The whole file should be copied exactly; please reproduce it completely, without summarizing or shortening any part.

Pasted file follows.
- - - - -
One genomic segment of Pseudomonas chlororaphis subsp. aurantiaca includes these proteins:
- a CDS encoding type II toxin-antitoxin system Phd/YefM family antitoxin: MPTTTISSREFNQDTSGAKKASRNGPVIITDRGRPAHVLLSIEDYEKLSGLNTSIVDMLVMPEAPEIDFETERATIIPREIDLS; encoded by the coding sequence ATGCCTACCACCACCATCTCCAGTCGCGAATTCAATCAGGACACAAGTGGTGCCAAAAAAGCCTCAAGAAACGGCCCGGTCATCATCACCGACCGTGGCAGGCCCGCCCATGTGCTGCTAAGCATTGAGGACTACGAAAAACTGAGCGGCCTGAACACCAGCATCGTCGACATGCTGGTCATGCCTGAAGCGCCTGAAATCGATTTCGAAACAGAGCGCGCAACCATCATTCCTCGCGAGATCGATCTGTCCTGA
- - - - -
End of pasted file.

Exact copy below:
One genomic segment of Pseudomonas chlororaphis subsp. aurantiaca includes these proteins:
- a CDS encoding type II toxin-antitoxin system Phd/YefM family antitoxin: MPTTTISSREFNQDTSGAKKASRNGPVIITDRGRPAHVLLSIEDYEKLSGLNTSIVDMLVMPEAPEIDFETERATIIPREIDLS; encoded by the coding sequence ATGCCTACCACCACCATCTCCAGTCGCGAATTCAATCAGGACACAAGTGGTGCCAAAAAAGCCTCAAGAAACGGCCCGGTCATCATCACCGACCGTGGCAGGCCCGCCCATGTGCTGCTAAGCATTGAGGACTACGAAAAACTGAGCGGCCTGAACACCAGCATCGTCGACATGCTGGTCATGCCTGAAGCGCCTGAAATCGATTTCGAAACAGAGCGCGCAACCATCATTCCTCGCGAGATCGATCTGTCCTGA